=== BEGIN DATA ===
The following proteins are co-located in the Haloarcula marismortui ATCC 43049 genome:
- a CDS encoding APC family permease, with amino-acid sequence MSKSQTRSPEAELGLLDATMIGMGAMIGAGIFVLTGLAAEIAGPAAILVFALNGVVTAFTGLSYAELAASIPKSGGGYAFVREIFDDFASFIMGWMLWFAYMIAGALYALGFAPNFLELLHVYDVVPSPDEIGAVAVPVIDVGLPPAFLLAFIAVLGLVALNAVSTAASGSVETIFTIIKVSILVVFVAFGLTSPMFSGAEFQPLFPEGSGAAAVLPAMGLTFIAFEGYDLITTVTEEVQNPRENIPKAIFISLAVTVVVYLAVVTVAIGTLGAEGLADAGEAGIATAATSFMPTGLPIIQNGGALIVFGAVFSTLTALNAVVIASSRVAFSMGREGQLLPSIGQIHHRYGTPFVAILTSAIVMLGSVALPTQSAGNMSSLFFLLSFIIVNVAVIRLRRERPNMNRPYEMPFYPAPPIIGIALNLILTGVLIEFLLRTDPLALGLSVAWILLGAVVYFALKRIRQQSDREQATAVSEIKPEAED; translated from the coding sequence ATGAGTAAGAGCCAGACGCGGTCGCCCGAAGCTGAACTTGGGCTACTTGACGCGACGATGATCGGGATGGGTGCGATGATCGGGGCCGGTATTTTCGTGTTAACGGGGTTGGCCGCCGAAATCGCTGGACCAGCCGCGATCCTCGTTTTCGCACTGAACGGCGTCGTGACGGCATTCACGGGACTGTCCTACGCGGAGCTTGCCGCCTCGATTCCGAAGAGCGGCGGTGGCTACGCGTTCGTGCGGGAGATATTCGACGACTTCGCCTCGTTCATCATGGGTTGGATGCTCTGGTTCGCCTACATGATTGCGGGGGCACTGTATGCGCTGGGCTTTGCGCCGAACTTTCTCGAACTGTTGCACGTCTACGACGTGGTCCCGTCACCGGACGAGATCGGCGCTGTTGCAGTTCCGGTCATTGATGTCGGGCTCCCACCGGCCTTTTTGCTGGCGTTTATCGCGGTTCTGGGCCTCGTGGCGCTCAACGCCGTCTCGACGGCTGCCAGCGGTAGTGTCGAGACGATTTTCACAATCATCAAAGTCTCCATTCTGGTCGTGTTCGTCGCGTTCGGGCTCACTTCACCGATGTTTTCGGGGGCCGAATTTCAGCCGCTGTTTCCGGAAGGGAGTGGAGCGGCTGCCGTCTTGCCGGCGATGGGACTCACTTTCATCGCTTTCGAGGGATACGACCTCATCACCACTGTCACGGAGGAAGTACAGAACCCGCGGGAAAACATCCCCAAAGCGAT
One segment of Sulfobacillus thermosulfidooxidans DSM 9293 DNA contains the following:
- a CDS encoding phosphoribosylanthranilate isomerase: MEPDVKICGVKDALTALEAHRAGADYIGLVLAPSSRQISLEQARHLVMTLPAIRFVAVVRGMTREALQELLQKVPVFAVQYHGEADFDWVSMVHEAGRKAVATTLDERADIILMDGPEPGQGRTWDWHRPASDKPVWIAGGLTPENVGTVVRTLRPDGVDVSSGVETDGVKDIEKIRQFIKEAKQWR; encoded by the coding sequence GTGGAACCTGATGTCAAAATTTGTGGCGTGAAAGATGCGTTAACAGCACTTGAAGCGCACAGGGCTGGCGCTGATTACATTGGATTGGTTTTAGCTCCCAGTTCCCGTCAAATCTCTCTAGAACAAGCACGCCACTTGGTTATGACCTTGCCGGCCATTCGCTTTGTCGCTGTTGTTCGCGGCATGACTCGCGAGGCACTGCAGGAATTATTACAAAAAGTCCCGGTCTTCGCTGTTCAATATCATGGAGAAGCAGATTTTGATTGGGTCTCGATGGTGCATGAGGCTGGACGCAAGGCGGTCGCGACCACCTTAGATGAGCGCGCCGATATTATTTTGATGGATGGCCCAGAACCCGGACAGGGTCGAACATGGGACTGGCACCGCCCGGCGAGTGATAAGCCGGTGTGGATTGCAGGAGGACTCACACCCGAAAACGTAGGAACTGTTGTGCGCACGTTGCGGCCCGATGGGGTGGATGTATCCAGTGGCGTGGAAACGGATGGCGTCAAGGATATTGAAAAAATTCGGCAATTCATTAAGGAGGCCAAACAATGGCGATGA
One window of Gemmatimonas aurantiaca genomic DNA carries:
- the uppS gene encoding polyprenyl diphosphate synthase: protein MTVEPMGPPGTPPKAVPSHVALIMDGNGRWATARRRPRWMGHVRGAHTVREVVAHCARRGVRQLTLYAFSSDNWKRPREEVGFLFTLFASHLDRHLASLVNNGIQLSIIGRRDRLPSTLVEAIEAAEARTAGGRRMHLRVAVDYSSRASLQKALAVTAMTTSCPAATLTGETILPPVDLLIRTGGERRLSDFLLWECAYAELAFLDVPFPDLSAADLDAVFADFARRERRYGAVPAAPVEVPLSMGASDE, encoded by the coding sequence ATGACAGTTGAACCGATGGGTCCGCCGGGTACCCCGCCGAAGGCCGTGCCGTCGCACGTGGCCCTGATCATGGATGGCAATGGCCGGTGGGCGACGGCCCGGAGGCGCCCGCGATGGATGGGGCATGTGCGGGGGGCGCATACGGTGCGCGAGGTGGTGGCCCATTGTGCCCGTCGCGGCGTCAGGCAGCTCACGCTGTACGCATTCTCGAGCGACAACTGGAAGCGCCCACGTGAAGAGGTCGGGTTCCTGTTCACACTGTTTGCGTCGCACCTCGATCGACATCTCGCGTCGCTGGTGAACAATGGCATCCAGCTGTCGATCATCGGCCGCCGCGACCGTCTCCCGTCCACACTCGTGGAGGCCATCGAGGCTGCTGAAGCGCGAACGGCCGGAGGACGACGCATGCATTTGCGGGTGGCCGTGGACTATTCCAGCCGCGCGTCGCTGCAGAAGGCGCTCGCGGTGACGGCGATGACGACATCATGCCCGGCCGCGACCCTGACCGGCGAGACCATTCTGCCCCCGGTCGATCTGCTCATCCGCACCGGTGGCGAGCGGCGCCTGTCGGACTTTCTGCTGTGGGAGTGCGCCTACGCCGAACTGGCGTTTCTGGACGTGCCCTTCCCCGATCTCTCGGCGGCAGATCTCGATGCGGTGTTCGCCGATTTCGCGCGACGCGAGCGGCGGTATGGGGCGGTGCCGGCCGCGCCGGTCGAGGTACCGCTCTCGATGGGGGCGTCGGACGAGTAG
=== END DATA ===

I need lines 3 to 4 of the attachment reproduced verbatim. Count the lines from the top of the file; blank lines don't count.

One segment of Sulfobacillus thermosulfidooxidans DSM 9293 DNA contains the following:
- a CDS encoding phosphoribosylanthranilate isomerase: MEPDVKICGVKDALTALEAHRAGADYIGLVLAPSSRQISLEQARHLVMTLPAIRFVAVVRGMTREALQELLQKVPVFAVQYHGEADFDWVSMVHEAGRKAVATTLDERADIILMDGPEPGQGRTWDWHRPASDKPVWIAGGLTPENVGTVVRTLRPDGVDVSSGVETDGVKDIEKIRQFIKEAKQWR; encoded by the coding sequence GTGGAACCTGATGTCAAAATTTGTGGCGTGAAAGATGCGTTAACAGCACTTGAAGCGCACAGGGCTGGCGCTGATTACATTGGATTGGTTTTAGCTCCCAGTTCCCGTCAAATCTCTCTAGAACAAGCACGCCACTTGGTTATGACCTTGCCGGCCATTCGCTTTGTCGCTGTTGTTCGCGGCATGACTCGCGAGGCACTGCAGGAATTATTACAAAAAGTCCCGGTCTTCGCTGTTCAATATCATGGAGAAGCAGATTTTGATTGGGTCTCGATGGTGCATGAGGCTGGACGCAAGGCGGTCGCGACCACCTTAGATGAGCGCGCCGATATTATTTTGATGGATGGCCCAGAACCCGGACAGGGTCGAACATGGGACTGGCACCGCCCGGCGAGTGATAAGCCGGTGTGGATTGCAGGAGGACTCACACCCGAAAACGTAGGAACTGTTGTGCGCACGTTGCGGCCCGATGGGGTGGATGTATCCAGTGGCGTGGAAACGGATGGCGTCAAGGATATTGAAAAAATTCGGCAATTCATTAAGGAGGCCAAACAATGGCGATGA